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Something's Up Underneath Idaho

Though swarms of minor quakes aren't unheard of in the state, the latest has researchers intrigued. They wonder what it might portend.

October 30, 2005|Anne Wallace Allen | Associated Press Writer

CASCADE, Idaho — These days, when Linda Jarvis gets home from work, she heads to the garage to check the seismograph readings that scroll across a laptop computer propped on a workbench.

Life's been more interesting than usual since an earthquake cluster, or swarm, set the cupboard doors swinging at Jarvis' house in September. The swarm has waxed and waned since then, but it's still knocking bricks out of her chimney and snaking cracks across her garage floor.

Now Jarvis, a special education teacher, is letting a Boise State University seismologist use her garage for a monitoring station. She can see the earthquake activity on a screen even as she feels it.

"It was a good experience to actually see it on the screen," said Jarvis, whose home about 50 miles north of Boise is sitting in one of the nation's most active earthquake zones.

Swarms of minor quakes are not unknown in Idaho. The last one was in Donnelly in 2001. But some things about the Cascade-area swarm are unusual, said Jim Zollweg, the BSU seismologist who set up his instruments in Jarvis' garage.

For one thing, Jarvis and neighbors in her rural community of Clear Creek can feel the tremors -- which is uncommon for Idaho swarms. Clear Creek residents are regularly awakened by late-night rattling, sometimes strong enough to knock cups off counters. The swarm has cracked Jarvis' garage floor, shifted one wall a few inches and left a pile of brick shards around the base of her chimney.

Jarvis was gardening last weekend when she decided to check the seismograph readings in her garage. As she watched the computer screen, the straight lines started to jump and show intense activity -- signs that a tremor was underway. Then she heard the hanging tools around her start to bang against the walls.

Another unusual aspect of the swarm is that, although the number of larger quakes has dropped since September, the smaller ones are still going strong, said Zollweg. He measures 300 to 1,000 tremors a day in the area of the Long Valley fault, where Jarvis lives.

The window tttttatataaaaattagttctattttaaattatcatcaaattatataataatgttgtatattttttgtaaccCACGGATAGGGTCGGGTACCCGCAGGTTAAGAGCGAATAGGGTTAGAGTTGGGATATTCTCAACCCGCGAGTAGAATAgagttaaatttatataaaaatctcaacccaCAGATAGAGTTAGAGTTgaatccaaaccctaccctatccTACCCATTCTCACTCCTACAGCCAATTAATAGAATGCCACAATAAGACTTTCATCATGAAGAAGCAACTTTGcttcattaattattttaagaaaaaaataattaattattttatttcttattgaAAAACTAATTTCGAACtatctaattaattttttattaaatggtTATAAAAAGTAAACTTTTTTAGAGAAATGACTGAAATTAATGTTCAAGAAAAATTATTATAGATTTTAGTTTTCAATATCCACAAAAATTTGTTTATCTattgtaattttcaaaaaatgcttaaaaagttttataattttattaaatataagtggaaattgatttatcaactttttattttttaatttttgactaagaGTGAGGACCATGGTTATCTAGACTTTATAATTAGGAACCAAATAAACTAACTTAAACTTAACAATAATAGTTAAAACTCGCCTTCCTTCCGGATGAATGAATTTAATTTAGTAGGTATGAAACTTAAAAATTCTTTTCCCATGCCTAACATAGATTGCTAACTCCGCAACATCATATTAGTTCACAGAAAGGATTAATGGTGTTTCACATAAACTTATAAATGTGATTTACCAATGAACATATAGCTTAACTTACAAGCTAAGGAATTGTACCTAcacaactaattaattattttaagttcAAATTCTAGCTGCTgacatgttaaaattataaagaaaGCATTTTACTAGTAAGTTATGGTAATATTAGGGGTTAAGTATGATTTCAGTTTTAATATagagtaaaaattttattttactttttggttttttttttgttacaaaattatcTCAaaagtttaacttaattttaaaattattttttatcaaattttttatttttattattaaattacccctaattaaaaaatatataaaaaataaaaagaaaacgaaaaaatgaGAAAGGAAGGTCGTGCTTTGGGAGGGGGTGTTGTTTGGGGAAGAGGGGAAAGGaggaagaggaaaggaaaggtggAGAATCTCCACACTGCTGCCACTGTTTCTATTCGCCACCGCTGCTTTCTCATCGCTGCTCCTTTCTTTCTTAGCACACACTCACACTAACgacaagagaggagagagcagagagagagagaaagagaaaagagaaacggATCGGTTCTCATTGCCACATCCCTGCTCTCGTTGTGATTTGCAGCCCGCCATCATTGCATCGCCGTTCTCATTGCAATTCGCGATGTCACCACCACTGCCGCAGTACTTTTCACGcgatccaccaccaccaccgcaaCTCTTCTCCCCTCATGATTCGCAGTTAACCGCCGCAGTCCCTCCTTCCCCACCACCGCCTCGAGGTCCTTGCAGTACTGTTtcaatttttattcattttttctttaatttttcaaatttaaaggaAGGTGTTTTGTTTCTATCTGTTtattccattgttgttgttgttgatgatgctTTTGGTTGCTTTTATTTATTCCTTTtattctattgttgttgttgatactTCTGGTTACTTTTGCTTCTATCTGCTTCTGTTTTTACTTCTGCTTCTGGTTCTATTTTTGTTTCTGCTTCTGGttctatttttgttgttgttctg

The largest tremor so far has been magnitude 3.7. Earthquakes of that size usually aren't felt, but Zollweg thinks the Long Valley quakes must be closer than normal to the surface.

Using a grant from the Idaho Geological Survey, Zollweg has set up six seismographs around the Long Valley region to learn more about the swarm. Earthquake prediction is a tricky business, but Zollweg thinks that the more he knows about Idaho's seismic activity, the more he'll be able to judge when and if a big one is on its way.

"What I'm doing at Long Valley is ... kind of forecasting," he said. "I'm saying because we have the swarm, and because of its unusual characteristics, we have a higher-than-normal chance of a larger earthquake occurring."

The Geological Survey, at the University of Idaho in Moscow, said the state ranked fifth in the nation in earthquake risk, behind California, Nevada, Utah and Alaska.

Idaho has felt two large earthquakes in recent memory; both caused deaths and millions of dollars in damage. One was the 1959 Hebgen Lake earthquake in Montana, a magnitude 7.1; the other was the 1983 Borah Peak earthquake, a magnitude 7.

It's not known if the swarm around the Long Valley fault is connected to that fault, or to more than one underground feature. In fact, little is known.

Unlike its earthquake-prone neighbors, Idaho has no central point of contact for earthquake research, said Stephen Weiser, manager of plans and mitigation programs for the Idaho Bureau of Homeland Security.

"If we did have a robust seismic network in the state with a number of stations, we could have a good warning system, and scientists could better understand the nature of earthquakes in the state," Weiser said.

Zollweg said Idaho's seismic risks hadn't been studied as much as those in California, Washington or Oregon.

Jarvis, who has lived in her wood-frame home 19 years, has tried unsuccessfully to buy earthquake insurance. A light sleeper, she stayed at a friend's house once to get a full night's rest. But she has no plans to move, and she doesn't think her life is in danger. "I'm thinking positive," she said.

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